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What Are the Results?

Were the Results Similar from Study to Study?

We have argued that the fundamental assumption of a systematic review, and of a meta-analysis in particular, is that more or less the same magnitude of effect is anticipated across the range of patients, interventions, and ways of measuring outcome. We have also noted that the goals of increasing the precision of estimates of treatment effect and the generalizability of results provide reviewers with strong, legitimate reasons for selecting relatively wide eligibility criteria. As a result, most systematic reviews document important differences in patients, exposures, outcome measures, and research methods from study to study.

Fortunately, investigators can address this unsatisfactory situation by presenting their results in a way that allows clinicians to check the validity of the initial assumptionæi.e., did the results prove similar from study to study? The remaining challenge, then, is to decide how similar is similar enough.

There are three criteria to consider when deciding whether the results are sufficiently similar to warrant a single estimate of treatment effect that applies across the populations, interventions, and outcomes. First, how similar are the best estimates of the treatment effect (that is, the point estimates) from the individual studies? The more different they are, the more clinicians should question the decision to pool across studies.

Second, to what extent do the confidence intervals overlap? The greater the overlap among confidence intervals of different studies, the more powerful the rationale for pooling across those studies. One can also look at the point estimates of each individual study and determine if the confidence interval around the pooled estimate includes each of the primary point estimates.

Finally, reviewers can test the extent to which differences among the results of individual studies are greater than would be expected if all studies were measuring the same underlying effect and the observed differences were due only to chance. The statistical analyses that are used to conduct this test are called tests of heterogeneity17. When the p value associated with the test of heterogeneity is small (e.g., <0.05), chance becomes an unlikely explanation for the observed differences in the size of the effect. Unfortunately, a higher p value (0.1, or even 0.3) does not necessarily rule out important heterogeneity because, when the number of studies and their sample sizes are both small, the test of heterogeneity is not very powerful. Hence, large differences in the apparent magnitudes of the treatment effects-that is, the point estimates-among studies dictate caution in interpreting the overall findings, even in the face of a nonsignificant result of the test of homogeneity17. Conversely, if the differences in results across studies are not clinically important, then heterogeneity is of little concern, even if it is significant.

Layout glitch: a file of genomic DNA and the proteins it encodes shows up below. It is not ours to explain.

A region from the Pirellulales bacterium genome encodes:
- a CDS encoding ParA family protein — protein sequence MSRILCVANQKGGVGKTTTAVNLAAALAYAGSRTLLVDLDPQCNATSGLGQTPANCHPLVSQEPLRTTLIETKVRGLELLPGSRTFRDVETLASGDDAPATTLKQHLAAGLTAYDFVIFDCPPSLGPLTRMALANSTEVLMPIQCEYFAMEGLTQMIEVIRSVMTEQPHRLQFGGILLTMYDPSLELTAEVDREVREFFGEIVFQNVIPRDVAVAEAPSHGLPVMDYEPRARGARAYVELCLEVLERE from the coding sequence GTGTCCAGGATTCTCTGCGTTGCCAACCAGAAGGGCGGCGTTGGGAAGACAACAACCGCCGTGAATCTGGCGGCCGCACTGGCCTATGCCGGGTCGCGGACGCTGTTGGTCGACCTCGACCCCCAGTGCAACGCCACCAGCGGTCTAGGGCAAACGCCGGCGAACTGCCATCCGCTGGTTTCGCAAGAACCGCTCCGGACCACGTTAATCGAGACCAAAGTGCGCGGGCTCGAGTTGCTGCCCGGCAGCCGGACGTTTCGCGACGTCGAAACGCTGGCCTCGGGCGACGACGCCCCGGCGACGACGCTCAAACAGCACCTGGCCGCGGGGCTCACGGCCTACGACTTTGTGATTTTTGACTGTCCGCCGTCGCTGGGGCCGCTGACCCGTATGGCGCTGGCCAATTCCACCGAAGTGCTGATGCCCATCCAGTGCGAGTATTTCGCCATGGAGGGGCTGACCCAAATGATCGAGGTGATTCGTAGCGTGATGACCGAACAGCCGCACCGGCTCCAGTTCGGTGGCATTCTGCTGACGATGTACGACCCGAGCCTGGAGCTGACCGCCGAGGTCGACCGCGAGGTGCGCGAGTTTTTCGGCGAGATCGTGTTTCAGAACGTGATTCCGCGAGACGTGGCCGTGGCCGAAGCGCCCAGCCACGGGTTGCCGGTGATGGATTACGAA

Reviewers should try to explain between-study differences by looking for apparent explanations (i.e., by performing sensitivity analyses). These differences include those between patients (open compared with closed fractures), between interventions (nails may be beneficial, but plates may be harmful), outcome measurements (nailing with reaming may be beneficial in promoting fracture-healing late but not early), or methodologies (the effect may be smaller in blinded trials or in those with more complete follow-up).

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What Are the Overall Results of the Review?

In clinical research, investigators collect data from individual patients. In systematic reviews, investigators collect data from individual studies rather than patients. Reviewers must also summarize these data and, increasingly, they are relying on quantitative methods to do so.

Simply comparing the number of positive studies to the number of negative studies is not an adequate way to summarize the results. With this sort of approach, large and small studies are given equal weights and (unlikely as it may seem) one investigator may interpret a study as positive while another may interpret it as negative. For example, a clinically important effect that is not significant could be interpreted as positive in light of clinical importance and negative in light of significance18. There is a tendency to overlook small but clinically important effects if studies with nonsignificant (but potentially clinically important) results are counted as negative. Moreover, a reader cannot tell anything about the magnitude of an effect from a vote count, even when studies are appropriately classified with use of additional categories for studies with a positive or negative trend.